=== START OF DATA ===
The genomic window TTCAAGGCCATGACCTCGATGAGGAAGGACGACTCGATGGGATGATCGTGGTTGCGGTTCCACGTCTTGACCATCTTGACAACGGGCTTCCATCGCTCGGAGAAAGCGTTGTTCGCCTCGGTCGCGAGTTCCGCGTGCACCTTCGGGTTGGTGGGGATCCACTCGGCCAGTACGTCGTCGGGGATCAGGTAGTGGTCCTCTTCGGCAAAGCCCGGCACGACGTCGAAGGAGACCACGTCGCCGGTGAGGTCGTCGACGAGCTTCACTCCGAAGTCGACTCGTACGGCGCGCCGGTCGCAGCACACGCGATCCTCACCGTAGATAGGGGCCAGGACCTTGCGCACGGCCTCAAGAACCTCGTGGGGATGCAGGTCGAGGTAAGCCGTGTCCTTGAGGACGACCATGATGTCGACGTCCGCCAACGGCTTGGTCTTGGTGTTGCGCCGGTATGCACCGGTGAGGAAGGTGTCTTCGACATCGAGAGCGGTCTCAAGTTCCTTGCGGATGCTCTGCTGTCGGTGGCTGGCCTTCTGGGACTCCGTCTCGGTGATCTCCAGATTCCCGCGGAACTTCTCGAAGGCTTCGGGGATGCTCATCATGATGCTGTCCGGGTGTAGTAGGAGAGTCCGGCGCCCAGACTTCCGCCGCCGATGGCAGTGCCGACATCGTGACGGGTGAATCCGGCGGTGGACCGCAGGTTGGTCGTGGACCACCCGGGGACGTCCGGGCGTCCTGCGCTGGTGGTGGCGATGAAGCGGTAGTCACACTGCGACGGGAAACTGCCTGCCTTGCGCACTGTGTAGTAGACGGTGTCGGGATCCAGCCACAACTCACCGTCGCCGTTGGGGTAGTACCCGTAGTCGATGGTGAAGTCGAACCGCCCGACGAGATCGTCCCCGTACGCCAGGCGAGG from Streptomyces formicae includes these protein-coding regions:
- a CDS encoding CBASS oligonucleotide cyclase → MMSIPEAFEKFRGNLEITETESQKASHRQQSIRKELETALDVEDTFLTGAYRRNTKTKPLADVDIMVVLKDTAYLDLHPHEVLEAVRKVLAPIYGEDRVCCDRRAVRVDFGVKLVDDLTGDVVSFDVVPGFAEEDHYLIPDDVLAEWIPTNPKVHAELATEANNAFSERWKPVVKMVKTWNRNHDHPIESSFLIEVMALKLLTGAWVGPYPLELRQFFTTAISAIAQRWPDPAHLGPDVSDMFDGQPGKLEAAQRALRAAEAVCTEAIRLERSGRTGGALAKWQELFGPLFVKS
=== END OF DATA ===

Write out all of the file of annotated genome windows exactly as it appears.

The genomic window TTCAAGGCCATGACCTCGATGAGGAAGGACGACTCGATGGGATGATCGTGGTTGCGGTTCCACGTCTTGACCATCTTGACAACGGGCTTCCATCGCTCGGAGAAAGCGTTGTTCGCCTCGGTCGCGAGTTCCGCGTGCACCTTCGGGTTGGTGGGGATCCACTCGGCCAGTACGTCGTCGGGGATCAGGTAGTGGTCCTCTTCGGCAAAGCCCGGCACGACGTCGAAGGAGACCACGTCGCCGGTGAGGTCGTCGACGAGCTTCACTCCGAAGTCGACTCGTACGGCGCGCCGGTCGCAGCACACGCGATCCTCACCGTAGATAGGGGCCAGGACCTTGCGCACGGCCTCAAGAACCTCGTGGGGATGCAGGTCGAGGTAAGCCGTGTCCTTGAGGACGACCATGATGTCGACGTCCGCCAACGGCTTGGTCTTGGTGTTGCGCCGGTATGCACCGGTGAGGAAGGTGTCTTCGACATCGAGAGCGGTCTCAAGTTCCTTGCGGATGCTCTGCTGTCGGTGGCTGGCCTTCTGGGACTCCGTCTCGGTGATCTCCAGATTCCCGCGGAACTTCTCGAAGGCTTCGGGGATGCTCATCATGATGCTGTCCGGGTGTAGTAGGAGAGTCCGGCGCCCAGACTTCCGCCGCCGATGGCAGTGCCGACATCGTGACGGGTGAATCCGGCGGTGGACCGCAGGTTGGTCGTGGACCACCCGGGGACGTCCGGGCGTCCTGCGCTGGTGGTGGCGATGAAGCGGTAGTCACACTGCGACGGGAAACTGCCTGCCTTGCGCACTGTGTAGTAGACGGTGTCGGGATCCAGCCACAACTCACCGTCGCCGTTGGGGTAGTACCCGTAGTCGATGGTGAAGTCGAACCGCCCGACGAGATCGTCCCCGTACGCCAGGCGAGG from Streptomyces formicae includes these protein-coding regions:
- a CDS encoding CBASS oligonucleotide cyclase → MMSIPEAFEKFRGNLEITETESQKASHRQQSIRKELETALDVEDTFLTGAYRRNTKTKPLADVDIMVVLKDTAYLDLHPHEVLEAVRKVLAPIYGEDRVCCDRRAVRVDFGVKLVDDLTGDVVSFDVVPGFAEEDHYLIPDDVLAEWIPTNPKVHAELATEANNAFSERWKPVVKMVKTWNRNHDHPIESSFLIEVMALKLLTGAWVGPYPLELRQFFTTAISAIAQRWPDPAHLGPDVSDMFDGQPGKLEAAQRALRAAEAVCTEAIRLERSGRTGGALAKWQELFGPLFVKS